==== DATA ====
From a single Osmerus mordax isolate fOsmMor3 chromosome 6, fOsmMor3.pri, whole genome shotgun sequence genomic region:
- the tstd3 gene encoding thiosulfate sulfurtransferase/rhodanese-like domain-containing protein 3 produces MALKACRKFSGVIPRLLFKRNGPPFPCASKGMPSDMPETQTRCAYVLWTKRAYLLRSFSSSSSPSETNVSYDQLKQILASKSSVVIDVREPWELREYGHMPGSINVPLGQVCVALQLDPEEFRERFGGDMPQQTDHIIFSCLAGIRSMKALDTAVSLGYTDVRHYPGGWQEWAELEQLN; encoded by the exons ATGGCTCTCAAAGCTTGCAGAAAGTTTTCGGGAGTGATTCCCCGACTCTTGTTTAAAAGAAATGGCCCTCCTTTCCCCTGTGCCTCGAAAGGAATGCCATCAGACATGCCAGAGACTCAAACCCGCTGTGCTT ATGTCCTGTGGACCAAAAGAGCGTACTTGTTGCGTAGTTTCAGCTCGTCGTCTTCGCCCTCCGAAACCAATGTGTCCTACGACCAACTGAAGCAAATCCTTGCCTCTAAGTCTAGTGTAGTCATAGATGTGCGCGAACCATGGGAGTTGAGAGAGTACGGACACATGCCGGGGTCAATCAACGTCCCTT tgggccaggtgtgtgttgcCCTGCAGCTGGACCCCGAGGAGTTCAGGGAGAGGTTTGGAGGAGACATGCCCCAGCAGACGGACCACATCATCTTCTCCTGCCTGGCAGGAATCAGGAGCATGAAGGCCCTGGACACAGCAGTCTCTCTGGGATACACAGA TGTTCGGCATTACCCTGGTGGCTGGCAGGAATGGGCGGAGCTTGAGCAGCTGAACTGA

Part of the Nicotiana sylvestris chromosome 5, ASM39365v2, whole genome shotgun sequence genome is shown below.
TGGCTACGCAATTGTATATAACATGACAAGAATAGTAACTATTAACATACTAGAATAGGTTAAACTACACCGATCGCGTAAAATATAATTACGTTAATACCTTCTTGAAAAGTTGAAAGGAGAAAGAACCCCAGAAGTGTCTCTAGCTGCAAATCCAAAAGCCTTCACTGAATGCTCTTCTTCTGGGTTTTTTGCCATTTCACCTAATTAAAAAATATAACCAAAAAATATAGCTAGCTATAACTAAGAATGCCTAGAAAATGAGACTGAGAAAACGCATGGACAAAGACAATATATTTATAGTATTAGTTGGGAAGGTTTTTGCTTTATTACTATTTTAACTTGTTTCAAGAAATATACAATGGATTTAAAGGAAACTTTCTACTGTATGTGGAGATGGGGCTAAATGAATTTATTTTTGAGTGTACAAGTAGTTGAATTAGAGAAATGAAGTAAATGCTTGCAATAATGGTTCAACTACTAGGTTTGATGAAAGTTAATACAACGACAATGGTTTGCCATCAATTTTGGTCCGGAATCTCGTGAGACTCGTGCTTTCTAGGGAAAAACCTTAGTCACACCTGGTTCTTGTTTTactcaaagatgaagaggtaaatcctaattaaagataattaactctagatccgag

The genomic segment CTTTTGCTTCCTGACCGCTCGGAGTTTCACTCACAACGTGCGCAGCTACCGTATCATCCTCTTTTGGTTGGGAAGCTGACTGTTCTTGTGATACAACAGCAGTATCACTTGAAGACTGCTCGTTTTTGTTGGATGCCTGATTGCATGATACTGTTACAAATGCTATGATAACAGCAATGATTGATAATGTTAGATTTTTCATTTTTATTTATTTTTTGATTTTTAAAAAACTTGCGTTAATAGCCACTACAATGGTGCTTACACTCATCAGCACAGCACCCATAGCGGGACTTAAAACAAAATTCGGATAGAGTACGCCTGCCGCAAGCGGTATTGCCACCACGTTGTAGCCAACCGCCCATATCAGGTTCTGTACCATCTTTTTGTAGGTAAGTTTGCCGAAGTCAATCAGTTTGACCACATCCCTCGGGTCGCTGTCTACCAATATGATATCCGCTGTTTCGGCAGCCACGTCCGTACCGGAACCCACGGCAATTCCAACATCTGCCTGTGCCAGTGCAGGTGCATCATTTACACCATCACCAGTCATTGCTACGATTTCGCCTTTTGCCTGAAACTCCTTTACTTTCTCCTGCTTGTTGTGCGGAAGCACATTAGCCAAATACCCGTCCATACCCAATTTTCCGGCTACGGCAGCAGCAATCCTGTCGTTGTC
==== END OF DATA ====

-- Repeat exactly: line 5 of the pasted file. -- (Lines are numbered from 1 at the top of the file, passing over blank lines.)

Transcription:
The genomic segment CTTTTGCTTCCTGACCGCTCGGAGTTTCACTCACAACGTGCGCAGCTACCGTATCATCCTCTTTTGGTTGGGAAGCTGACTGTTCTTGTGATACAACAGCAGTATCACTTGAAGACTGCTCGTTTTTGTTGGATGCCTGATTGCATGATACTGTTACAAATGCTATGATAACAGCAATGATTGATAATGTTAGATTTTTCATTTTTATTTATTTTTTGATTTTTAAAAAACTTGCGTTAATAGCCACTACAATGGTGCTTACACTCATCAGCACAGCACCCATAGCGGGACTTAAAACAAAATTCGGATAGAGTACGCCTGCCGCAAGCGGTATTGCCACCACGTTGTAGCCAACCGCCCATATCAGGTTCTGTACCATCTTTTTGTAGGTAAGTTTGCCGAAGTCAATCAGTTTGACCACATCCCTCGGGTCGCTGTCTACCAATATGATATCCGCTGTTTCGGCAGCCACGTCCGTACCGGAACCCACGGCAATTCCAACATCTGCCTGTGCCAGTGCAGGTGCATCATTTACACCATCACCAGTCATTGCTACGATTTCGCCTTTTGCCTGAAACTCCTTTACTTTCTCCTGCTTGTTGTGCGGAAGCACATTAGCCAAATACCCGTCCATACCCAATTTTCCGGCTACGGCAGCAGCAATCCTGTCGTTGTC